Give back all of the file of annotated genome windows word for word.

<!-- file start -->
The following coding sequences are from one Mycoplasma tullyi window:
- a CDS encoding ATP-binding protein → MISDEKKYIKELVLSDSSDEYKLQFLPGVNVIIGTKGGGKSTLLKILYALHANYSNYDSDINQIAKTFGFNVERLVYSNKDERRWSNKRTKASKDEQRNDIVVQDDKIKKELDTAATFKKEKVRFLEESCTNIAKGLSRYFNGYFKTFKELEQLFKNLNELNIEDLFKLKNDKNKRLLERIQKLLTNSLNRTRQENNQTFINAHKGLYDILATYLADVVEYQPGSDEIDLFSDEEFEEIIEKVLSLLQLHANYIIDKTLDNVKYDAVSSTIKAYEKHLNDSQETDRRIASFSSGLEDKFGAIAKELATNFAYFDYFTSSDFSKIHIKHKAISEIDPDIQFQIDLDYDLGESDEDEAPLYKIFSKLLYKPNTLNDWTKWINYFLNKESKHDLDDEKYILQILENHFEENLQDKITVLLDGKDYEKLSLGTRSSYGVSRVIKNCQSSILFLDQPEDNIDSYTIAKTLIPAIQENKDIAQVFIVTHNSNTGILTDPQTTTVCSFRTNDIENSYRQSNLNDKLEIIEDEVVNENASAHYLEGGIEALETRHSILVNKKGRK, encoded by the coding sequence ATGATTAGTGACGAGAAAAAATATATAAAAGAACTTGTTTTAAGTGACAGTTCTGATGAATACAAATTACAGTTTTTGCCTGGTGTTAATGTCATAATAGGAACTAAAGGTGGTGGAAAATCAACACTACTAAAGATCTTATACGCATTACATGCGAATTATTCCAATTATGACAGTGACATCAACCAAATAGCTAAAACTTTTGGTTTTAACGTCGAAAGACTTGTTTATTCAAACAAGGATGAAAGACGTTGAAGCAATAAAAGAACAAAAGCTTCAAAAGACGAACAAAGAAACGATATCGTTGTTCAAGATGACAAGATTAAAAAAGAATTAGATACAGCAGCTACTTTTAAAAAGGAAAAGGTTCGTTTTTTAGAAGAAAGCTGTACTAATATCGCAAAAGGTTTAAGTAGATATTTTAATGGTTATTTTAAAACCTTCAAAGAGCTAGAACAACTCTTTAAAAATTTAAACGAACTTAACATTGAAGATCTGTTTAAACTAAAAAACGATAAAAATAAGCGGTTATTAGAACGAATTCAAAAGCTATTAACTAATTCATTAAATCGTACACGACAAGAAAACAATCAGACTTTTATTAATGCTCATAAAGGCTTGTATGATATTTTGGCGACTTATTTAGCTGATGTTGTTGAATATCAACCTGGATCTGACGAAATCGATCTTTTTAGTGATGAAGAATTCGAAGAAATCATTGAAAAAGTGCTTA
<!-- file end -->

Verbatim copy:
The following coding sequences are from one Mycoplasma tullyi window:
- a CDS encoding ATP-binding protein → MISDEKKYIKELVLSDSSDEYKLQFLPGVNVIIGTKGGGKSTLLKILYALHANYSNYDSDINQIAKTFGFNVERLVYSNKDERRWSNKRTKASKDEQRNDIVVQDDKIKKELDTAATFKKEKVRFLEESCTNIAKGLSRYFNGYFKTFKELEQLFKNLNELNIEDLFKLKNDKNKRLLERIQKLLTNSLNRTRQENNQTFINAHKGLYDILATYLADVVEYQPGSDEIDLFSDEEFEEIIEKVLSLLQLHANYIIDKTLDNVKYDAVSSTIKAYEKHLNDSQETDRRIASFSSGLEDKFGAIAKELATNFAYFDYFTSSDFSKIHIKHKAISEIDPDIQFQIDLDYDLGESDEDEAPLYKIFSKLLYKPNTLNDWTKWINYFLNKESKHDLDDEKYILQILENHFEENLQDKITVLLDGKDYEKLSLGTRSSYGVSRVIKNCQSSILFLDQPEDNIDSYTIAKTLIPAIQENKDIAQVFIVTHNSNTGILTDPQTTTVCSFRTNDIENSYRQSNLNDKLEIIEDEVVNENASAHYLEGGIEALETRHSILVNKKGRK, encoded by the coding sequence ATGATTAGTGACGAGAAAAAATATATAAAAGAACTTGTTTTAAGTGACAGTTCTGATGAATACAAATTACAGTTTTTGCCTGGTGTTAATGTCATAATAGGAACTAAAGGTGGTGGAAAATCAACACTACTAAAGATCTTATACGCATTACATGCGAATTATTCCAATTATGACAGTGACATCAACCAAATAGCTAAAACTTTTGGTTTTAACGTCGAAAGACTTGTTTATTCAAACAAGGATGAAAGACGTTGAAGCAATAAAAGAACAAAAGCTTCAAAAGACGAACAAAGAAACGATATCGTTGTTCAAGATGACAAGATTAAAAAAGAATTAGATACAGCAGCTACTTTTAAAAAGGAAAAGGTTCGTTTTTTAGAAGAAAGCTGTACTAATATCGCAAAAGGTTTAAGTAGATATTTTAATGGTTATTTTAAAACCTTCAAAGAGCTAGAACAACTCTTTAAAAATTTAAACGAACTTAACATTGAAGATCTGTTTAAACTAAAAAACGATAAAAATAAGCGGTTATTAGAACGAATTCAAAAGCTATTAACTAATTCATTAAATCGTACACGACAAGAAAACAATCAGACTTTTATTAATGCTCATAAAGGCTTGTATGATATTTTGGCGACTTATTTAGCTGATGTTGTTGAATATCAACCTGGATCTGACGAAATCGATCTTTTTAGTGATGAAGAATTCGAAGAAATCATTGAAAAAGTGCTTA